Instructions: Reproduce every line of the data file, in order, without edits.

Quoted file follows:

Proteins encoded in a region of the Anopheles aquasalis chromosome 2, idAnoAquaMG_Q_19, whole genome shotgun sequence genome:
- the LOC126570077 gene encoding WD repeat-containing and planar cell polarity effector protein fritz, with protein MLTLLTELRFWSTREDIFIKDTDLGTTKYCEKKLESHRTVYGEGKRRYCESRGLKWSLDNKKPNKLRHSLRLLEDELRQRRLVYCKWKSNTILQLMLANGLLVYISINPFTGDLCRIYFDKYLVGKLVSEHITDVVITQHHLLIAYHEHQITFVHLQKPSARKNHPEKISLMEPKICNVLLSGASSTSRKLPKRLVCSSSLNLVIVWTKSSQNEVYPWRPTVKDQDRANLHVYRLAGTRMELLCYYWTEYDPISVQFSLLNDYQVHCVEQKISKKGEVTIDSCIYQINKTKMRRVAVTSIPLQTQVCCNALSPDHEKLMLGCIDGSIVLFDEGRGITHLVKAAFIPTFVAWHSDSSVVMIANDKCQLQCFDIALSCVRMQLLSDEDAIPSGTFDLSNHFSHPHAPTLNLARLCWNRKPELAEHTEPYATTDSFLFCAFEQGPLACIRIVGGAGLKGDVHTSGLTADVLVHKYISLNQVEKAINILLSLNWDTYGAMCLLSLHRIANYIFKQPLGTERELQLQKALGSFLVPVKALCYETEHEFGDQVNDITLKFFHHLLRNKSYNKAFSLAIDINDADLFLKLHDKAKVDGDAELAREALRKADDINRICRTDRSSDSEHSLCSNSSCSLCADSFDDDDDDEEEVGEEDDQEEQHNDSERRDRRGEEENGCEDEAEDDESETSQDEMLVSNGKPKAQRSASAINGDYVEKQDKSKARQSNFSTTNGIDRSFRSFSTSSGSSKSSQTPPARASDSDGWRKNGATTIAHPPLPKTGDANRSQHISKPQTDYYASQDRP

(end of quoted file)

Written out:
Proteins encoded in a region of the Anopheles aquasalis chromosome 2, idAnoAquaMG_Q_19, whole genome shotgun sequence genome:
- the LOC126570077 gene encoding WD repeat-containing and planar cell polarity effector protein fritz, with protein MLTLLTELRFWSTREDIFIKDTDLGTTKYCEKKLESHRTVYGEGKRRYCESRGLKWSLDNKKPNKLRHSLRLLEDELRQRRLVYCKWKSNTILQLMLANGLLVYISINPFTGDLCRIYFDKYLVGKLVSEHITDVVITQHHLLIAYHEHQITFVHLQKPSARKNHPEKISLMEPKICNVLLSGASSTSRKLPKRLVCSSSLNLVIVWTKSSQNEVYPWRPTVKDQDRANLHVYRLAGTRMELLCYYWTEYDPISVQFSLLNDYQVHCVEQKISKKGEVTIDSCIYQINKTKMRRVAVTSIPLQTQVCCNALSPDHEKLMLGCIDGSIVLFDEGRGITHLVKAAFIPTFVAWHSDSSVVMIANDKCQLQCFDIALSCVRMQLLSDEDAIPSGTFDLSNHFSHPHAPTLNLARLCWNRKPELAEHTEPYATTDSFLFCAFEQGPLACIRIVGGAGLKGDVHTSGLTADVLVHKYISLNQVEKAINILLSLNWDTYGAMCLLSLHRIANYIFKQPLGTERELQLQKALGSFLVPVKALCYETEHEFGDQVNDITLKFFHHLLRNKSYNKAFSLAIDINDADLFLKLHDKAKVDGDAELAREALRKADDINRICRTDRSSDSEHSLCSNSSCSLCADSFDDDDDDEEEVGEEDDQEEQHNDSERRDRRGEEENGCEDEAEDDESETSQDEMLVSNGKPKAQRSASAINGDYVEKQDKSKARQSNFSTTNGIDRSFRSFSTSSGSSKSSQTPPARASDSDGWRKNGATTIAHPPLPKTGDANRSQHISKPQTDYYASQDRP